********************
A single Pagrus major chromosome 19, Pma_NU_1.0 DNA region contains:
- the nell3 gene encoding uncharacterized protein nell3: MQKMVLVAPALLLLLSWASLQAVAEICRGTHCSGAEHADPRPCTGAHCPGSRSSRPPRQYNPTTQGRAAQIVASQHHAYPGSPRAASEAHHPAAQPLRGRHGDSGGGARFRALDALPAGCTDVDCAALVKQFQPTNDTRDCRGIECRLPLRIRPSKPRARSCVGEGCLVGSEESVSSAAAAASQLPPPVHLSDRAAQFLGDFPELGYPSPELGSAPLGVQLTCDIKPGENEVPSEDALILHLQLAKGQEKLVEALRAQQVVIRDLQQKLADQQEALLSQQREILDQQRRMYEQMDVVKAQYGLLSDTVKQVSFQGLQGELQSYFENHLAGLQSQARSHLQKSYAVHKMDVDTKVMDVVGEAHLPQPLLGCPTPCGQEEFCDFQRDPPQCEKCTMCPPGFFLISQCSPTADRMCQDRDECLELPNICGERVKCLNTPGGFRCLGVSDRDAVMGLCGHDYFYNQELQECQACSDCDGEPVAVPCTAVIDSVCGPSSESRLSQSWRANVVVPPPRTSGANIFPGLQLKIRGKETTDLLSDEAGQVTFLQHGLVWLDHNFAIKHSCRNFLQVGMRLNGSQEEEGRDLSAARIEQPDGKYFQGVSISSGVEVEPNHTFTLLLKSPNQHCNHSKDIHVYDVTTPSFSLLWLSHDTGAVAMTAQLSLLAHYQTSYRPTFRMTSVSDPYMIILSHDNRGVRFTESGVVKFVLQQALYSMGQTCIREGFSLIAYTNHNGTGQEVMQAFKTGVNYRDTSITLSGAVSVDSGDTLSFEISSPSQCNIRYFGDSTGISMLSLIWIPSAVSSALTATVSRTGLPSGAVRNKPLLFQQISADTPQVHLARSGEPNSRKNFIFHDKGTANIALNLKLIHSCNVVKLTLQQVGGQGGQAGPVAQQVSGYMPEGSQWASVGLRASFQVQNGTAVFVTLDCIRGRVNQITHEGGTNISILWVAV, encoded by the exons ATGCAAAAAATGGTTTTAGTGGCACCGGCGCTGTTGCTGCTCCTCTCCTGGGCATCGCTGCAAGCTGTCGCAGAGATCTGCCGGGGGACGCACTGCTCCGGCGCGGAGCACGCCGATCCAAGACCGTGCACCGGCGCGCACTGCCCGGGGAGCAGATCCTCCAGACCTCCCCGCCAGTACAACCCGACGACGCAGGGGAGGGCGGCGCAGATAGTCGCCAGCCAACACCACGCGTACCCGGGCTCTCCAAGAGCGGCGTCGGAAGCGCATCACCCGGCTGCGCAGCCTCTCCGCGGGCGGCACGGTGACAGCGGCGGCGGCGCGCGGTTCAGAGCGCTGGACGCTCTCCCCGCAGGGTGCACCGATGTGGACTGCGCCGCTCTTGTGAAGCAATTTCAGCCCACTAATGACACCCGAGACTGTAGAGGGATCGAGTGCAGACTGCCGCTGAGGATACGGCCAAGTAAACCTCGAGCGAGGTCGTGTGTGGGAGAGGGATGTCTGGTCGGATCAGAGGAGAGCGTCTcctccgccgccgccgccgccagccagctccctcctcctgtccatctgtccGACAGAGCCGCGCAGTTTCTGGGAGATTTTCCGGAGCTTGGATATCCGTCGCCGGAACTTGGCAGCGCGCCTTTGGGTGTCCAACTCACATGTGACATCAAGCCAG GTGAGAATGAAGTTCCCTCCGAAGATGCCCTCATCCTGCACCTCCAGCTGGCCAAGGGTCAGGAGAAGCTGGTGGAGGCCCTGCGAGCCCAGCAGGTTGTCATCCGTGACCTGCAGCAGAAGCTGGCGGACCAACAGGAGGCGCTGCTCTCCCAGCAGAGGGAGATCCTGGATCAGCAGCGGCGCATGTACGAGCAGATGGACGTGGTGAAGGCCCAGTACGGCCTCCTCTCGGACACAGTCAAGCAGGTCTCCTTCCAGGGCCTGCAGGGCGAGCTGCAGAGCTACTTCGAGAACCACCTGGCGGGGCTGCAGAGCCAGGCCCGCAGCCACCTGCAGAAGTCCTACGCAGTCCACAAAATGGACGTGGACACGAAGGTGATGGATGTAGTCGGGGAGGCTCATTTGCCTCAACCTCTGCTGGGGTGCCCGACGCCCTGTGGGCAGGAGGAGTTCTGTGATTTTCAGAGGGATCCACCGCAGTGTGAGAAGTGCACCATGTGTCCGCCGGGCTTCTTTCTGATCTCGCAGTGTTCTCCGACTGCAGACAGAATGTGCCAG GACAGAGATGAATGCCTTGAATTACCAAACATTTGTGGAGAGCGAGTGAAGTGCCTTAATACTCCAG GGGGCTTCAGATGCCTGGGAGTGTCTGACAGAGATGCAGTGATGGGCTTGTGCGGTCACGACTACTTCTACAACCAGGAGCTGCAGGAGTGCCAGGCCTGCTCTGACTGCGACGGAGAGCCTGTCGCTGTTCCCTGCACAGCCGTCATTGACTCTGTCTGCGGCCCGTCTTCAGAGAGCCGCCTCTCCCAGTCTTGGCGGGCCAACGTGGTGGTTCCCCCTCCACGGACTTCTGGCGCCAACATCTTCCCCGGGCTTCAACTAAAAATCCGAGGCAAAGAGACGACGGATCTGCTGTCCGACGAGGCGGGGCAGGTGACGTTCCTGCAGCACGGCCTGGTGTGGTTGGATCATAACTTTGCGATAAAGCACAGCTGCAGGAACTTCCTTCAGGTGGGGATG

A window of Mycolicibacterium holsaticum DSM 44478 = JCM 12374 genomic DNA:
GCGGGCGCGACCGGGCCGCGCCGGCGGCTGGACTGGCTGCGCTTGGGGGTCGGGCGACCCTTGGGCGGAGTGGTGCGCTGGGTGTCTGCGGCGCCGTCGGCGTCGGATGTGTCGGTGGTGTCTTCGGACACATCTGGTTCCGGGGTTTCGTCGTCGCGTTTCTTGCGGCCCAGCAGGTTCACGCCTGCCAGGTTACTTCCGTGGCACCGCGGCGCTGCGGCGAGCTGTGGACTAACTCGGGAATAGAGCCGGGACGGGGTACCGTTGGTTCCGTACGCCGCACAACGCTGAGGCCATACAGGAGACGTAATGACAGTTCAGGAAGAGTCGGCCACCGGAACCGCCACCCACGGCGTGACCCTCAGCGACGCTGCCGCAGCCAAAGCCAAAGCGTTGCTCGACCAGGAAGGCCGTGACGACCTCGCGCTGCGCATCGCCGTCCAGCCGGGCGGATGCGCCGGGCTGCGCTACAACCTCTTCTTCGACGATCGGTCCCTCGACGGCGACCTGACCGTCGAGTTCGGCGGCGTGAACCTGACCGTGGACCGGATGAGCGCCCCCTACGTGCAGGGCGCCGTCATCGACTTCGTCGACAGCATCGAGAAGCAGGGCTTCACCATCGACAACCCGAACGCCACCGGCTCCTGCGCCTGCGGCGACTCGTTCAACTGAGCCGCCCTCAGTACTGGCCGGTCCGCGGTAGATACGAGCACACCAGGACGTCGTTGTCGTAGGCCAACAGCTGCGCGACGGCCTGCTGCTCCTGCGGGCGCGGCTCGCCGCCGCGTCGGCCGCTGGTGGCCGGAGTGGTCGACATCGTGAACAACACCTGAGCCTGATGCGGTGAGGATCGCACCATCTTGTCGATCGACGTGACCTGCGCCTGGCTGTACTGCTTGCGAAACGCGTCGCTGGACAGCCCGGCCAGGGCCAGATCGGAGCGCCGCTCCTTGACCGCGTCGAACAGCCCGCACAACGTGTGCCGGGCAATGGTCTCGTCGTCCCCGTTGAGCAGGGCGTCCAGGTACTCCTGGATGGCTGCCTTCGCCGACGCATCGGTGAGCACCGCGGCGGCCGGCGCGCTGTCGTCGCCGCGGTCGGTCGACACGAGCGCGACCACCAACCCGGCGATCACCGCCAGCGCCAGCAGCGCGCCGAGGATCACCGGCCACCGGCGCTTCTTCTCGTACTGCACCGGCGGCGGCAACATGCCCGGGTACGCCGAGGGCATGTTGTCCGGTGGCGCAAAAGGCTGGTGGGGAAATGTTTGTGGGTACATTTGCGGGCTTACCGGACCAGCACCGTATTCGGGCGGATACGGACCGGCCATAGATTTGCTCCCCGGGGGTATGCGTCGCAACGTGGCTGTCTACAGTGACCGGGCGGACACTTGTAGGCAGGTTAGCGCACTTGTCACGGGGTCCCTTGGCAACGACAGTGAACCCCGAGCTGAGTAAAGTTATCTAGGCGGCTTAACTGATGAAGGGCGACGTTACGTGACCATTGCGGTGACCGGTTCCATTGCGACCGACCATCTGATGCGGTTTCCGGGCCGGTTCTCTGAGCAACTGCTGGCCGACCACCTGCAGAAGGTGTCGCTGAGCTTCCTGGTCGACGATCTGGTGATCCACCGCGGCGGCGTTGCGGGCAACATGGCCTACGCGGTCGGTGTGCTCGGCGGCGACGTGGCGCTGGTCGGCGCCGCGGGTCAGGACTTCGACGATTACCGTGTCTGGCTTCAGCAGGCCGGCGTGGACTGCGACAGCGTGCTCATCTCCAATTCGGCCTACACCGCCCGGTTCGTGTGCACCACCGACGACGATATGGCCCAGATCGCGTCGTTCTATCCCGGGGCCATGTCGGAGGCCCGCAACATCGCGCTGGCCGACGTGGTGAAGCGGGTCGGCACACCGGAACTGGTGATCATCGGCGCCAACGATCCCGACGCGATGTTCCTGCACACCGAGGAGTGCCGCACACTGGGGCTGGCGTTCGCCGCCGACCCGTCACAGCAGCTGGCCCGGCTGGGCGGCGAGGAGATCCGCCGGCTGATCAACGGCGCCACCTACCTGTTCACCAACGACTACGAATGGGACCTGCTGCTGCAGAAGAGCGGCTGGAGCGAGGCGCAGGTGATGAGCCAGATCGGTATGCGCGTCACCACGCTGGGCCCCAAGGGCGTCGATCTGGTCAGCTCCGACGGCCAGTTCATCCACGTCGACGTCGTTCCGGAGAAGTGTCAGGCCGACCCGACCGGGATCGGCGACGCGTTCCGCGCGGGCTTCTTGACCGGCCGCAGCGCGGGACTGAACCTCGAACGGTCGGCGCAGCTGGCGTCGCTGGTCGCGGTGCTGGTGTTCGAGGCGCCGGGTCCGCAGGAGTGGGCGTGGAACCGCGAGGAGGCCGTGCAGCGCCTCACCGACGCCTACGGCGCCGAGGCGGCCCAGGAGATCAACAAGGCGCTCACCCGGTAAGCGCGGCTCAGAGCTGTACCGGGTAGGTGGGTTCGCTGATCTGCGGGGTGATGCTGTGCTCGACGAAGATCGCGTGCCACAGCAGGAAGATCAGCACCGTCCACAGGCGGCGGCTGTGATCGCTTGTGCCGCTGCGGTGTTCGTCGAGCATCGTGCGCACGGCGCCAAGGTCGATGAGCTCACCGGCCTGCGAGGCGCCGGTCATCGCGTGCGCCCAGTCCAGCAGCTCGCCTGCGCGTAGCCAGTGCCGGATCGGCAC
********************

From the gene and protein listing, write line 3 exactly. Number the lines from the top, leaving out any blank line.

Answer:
A window of Mycolicibacterium holsaticum DSM 44478 = JCM 12374 genomic DNA: